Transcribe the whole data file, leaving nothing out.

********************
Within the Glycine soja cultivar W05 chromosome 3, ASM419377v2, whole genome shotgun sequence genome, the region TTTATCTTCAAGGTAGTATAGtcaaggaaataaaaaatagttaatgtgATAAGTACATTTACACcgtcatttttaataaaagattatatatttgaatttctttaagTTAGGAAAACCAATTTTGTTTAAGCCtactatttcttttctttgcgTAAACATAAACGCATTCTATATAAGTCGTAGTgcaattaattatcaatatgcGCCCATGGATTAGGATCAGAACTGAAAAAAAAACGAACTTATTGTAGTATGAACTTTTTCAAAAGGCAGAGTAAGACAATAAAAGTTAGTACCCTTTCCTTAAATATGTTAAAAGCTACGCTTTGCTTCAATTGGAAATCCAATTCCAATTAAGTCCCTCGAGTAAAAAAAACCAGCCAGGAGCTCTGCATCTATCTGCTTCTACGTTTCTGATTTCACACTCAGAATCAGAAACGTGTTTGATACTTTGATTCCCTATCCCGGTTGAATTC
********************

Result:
Within the Glycine soja cultivar W05 chromosome 3, ASM419377v2, whole genome shotgun sequence genome, the region TTTATCTTCAAGGTAGTATAGtcaaggaaataaaaaatagttaatgtgATAAGTACATTTACACcgtcatttttaataaaagattatatatttgaatttctttaagTTAGGAAAACCAATTTTGTTTAAGCCtactatttcttttctttgcgTAAACATAAACGCATTCTATATAAGTCGTAGTgcaattaattatcaatatgcGCCCATGGATTAGGATCAGAACTGAAAAAAAAACGAACTTATTGTAGTATGAACTTTTTCAAAAGGCAGAGTAAGACAATAAAAGTTAGTACCCTTTCCTTAAATATGTTAAAAGCTACGCTTTGCTTCAATTGGAAATCCAATTCCAATTAAGTCCCTCGAGTAAAAAAAACCAGCCAGGAGCTCTGCATCTATCTGCTTCTACGTTTCTGATTTCACACTCAGAATCAGAAACGTGTTTGATACTTTGATTCCCTATCCCGGTTGAATTC